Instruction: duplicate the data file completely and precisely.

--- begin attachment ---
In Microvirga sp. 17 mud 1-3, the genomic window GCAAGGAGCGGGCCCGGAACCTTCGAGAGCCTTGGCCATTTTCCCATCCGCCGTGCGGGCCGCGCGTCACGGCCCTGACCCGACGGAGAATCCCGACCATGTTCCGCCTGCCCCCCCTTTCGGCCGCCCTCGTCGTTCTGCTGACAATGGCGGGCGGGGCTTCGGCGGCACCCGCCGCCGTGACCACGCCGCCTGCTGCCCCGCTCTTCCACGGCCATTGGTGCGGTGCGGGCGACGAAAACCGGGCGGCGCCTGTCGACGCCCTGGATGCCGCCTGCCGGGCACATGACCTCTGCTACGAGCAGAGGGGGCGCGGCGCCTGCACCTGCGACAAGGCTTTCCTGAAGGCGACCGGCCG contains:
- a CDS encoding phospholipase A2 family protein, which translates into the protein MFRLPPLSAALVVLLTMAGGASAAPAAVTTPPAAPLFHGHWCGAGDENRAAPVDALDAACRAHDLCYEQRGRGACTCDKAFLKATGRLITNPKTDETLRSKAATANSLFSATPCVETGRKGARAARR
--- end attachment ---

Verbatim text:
In Microvirga sp. 17 mud 1-3, the genomic window GCAAGGAGCGGGCCCGGAACCTTCGAGAGCCTTGGCCATTTTCCCATCCGCCGTGCGGGCCGCGCGTCACGGCCCTGACCCGACGGAGAATCCCGACCATGTTCCGCCTGCCCCCCCTTTCGGCCGCCCTCGTCGTTCTGCTGACAATGGCGGGCGGGGCTTCGGCGGCACCCGCCGCCGTGACCACGCCGCCTGCTGCCCCGCTCTTCCACGGCCATTGGTGCGGTGCGGGCGACGAAAACCGGGCGGCGCCTGTCGACGCCCTGGATGCCGCCTGCCGGGCACATGACCTCTGCTACGAGCAGAGGGGGCGCGGCGCCTGCACCTGCGACAAGGCTTTCCTGAAGGCGACCGGCCG contains:
- a CDS encoding phospholipase A2 family protein, which translates into the protein MFRLPPLSAALVVLLTMAGGASAAPAAVTTPPAAPLFHGHWCGAGDENRAAPVDALDAACRAHDLCYEQRGRGACTCDKAFLKATGRLITNPKTDETLRSKAATANSLFSATPCVETGRKGARAARR